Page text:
Editor's Note: Scott Kurashige is a fourth-generation Japanese American and author of The Shifting Grounds of Race: Black and Japanese Americans in the Making of Multiethnic Los Angeles. He is associate professor of American Culture and History and director of the Asian/Pacific Islander American Studies Program at the University of Michigan.
By Scott Kurashige, Special to CNN
(CNN) –When I was growing up, one of the most admired athletes among my friends and family in the Asian American community was baseball player Lenn Sakata, part of the Baltimore Orioles 1983 World Series champion team.
Never heard of him? That’s understandable.
One would have to be generous to call Sakata a “modest” success with his .230 batting average in eleven seasons playing professional baseball.
But examples of Asian American pro-sports prowess were so scarce, that we all rooted for Sakata.
The fourth-generation Japanese American was the archetypal role player, never doing anything flashy or heroic but proving he belonged in the major leagues.
And that was enough for us to be proud, especially the older generations of Japanese and Asian Americans whose struggle for acceptance had been thwarted by government acts that denied Asian immigrants the right to become naturalized citizens and forced Japanese Americans into internment camps.
Thoughts of Sakata have popped into my mind repeatedly while watching the meteoric rise of Jeremy Lin, the NBA’s first Taiwanese-American player and the league’s first Asian American marquee star.
Before his breakthrough game on February 4, Lin seemed destined to a career that would parallel Sakata’s at best.
Perhaps understanding this, Asian American fans cheered wildly when Lin played garbage time minutes last season for the Warriors.
Since then, Lin has repeatedly exploded expectations while performing under tremendous pressure on and off the court.
Now anything seems possible.
Because his story is unprecedented, it has opened our eyes to a new day filled with new possibilities.
“Linsanity” is a watershed moment in my lifetime.
I grew in multicultural Los Angeles during the 1970s and in the aftermath of the civil rights movement when racial integration was still a relatively new phenomenon.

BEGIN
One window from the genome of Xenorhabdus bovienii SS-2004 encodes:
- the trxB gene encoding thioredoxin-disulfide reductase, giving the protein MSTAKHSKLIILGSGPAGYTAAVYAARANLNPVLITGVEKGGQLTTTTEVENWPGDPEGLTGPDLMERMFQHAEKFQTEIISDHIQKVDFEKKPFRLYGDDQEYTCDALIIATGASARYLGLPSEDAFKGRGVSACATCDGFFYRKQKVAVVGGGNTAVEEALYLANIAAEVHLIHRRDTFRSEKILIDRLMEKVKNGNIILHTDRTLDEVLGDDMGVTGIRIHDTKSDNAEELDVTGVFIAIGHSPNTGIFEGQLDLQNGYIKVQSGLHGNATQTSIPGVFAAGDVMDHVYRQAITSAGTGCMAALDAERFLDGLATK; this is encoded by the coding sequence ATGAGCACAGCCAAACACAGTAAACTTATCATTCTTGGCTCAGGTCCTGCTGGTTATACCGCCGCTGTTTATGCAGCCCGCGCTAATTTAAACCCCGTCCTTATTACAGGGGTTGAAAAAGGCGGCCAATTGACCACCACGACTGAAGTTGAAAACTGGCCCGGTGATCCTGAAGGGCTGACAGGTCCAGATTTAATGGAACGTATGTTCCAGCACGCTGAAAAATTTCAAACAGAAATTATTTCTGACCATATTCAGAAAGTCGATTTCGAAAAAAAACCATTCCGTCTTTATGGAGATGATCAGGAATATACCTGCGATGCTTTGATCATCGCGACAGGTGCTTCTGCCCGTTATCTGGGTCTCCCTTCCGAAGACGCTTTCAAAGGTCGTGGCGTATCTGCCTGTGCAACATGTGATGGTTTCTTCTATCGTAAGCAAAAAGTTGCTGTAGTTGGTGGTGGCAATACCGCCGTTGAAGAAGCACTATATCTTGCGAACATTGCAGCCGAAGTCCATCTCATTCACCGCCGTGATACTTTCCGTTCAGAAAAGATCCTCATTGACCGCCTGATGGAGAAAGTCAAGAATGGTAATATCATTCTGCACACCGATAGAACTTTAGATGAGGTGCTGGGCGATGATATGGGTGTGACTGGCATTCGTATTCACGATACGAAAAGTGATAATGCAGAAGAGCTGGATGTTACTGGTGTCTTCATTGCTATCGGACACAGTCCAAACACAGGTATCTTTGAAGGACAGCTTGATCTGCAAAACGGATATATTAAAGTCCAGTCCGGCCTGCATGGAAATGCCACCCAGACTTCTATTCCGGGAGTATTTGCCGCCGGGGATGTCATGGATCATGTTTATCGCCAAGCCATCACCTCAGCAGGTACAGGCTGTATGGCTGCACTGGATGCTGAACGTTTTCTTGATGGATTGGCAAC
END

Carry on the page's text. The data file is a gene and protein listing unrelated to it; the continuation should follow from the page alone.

My friends and I were generally too young to know that many Asian Americans had joined the fight against discrimination. We just knew we had a right to live in neighborhoods and go to schools that had previously been restricted to whites.
But we also knew that for this arrangement to work, we had to respect our limits: get a good education, find a well-paying job, and make a decent living. All this could be achieved if we worked hard and made practical choices in life.
As kids, many of us played sports, especially basketball, with a fierce passion—all-day, year-round, in Asian community leagues and high school, both boys and girls.
Social reputations were won and lost on the court.
We made friends with people of all races but still endured more than our share of racist harassment and taunts. In this context, the basketball served as a "racial proving ground."
In elementary school at recess, we played "Japs versus"–as in the Japanese American minority, reclaiming an epithet, takes on a team made up of the white majority and all the other racial and ethnic groups. The incredible thing was that we always won–despite the other team was led by my good friend, Travis Bice, who would go on to win an NCAA championship at UNLV.
Perhaps because we knew the deal—our athletic lives would fade as we became accountants, pharmacists, and the like—the games of our youth took on heightened meaning.
And so with his every crossover, spin move, and buzzer beater, we live vicariously through Jeremy Lin.
Overcoming a lifetime of racist taunts and “Asian Profile-Lin” (to borrow from Spike Lee), he has achieved our impossible dream.
When Lin proves wrong the scouts and coaches who thought he lacked the “speed,” “strength,” or “explosiveness” needed for success, his feats resonate symbolically with Asian Americans who have not only endured similar slights in sports but have also found their career options and advancement stunted by stereotypes connoting weakness, passivity, and a lack of charisma.
But “Linsanity” has taken off by such leaps and bounds that it has made the wildest dreams of our youth look quaint by comparison.
As the underdog winner who remains eternally humble, Lin is arguably the most likeable personality in all of America at this moment.
Companies would kill for a Lin endorsement, and his narrative has been claimed as a model of success by educators, businesses, and, of course, politicians. Both President Obama and Sarah Palin have embraced “Linsanity”.
This link between culture and politics should not be underestimated.
At Michael Jackson’s memorial, the Reverend Al Sharpton asserted that the King of Pop paved the way for mainstream America’s eventual acceptance of an African American president.
Though prone to overstatement, Sharpton was onto something.
By becoming the first transcendent Asian American cultural icon, Jeremy Lin has begun to create a whole new dialogue about the place of Asian Americans in our society.
His ability to defy conventional thinking challenges us to question “commonsense” assumptions and look for other sources of immense Asian American talent hiding in plain sight.
The opinions expressed in this commentary are solely those of Scott Kurashige.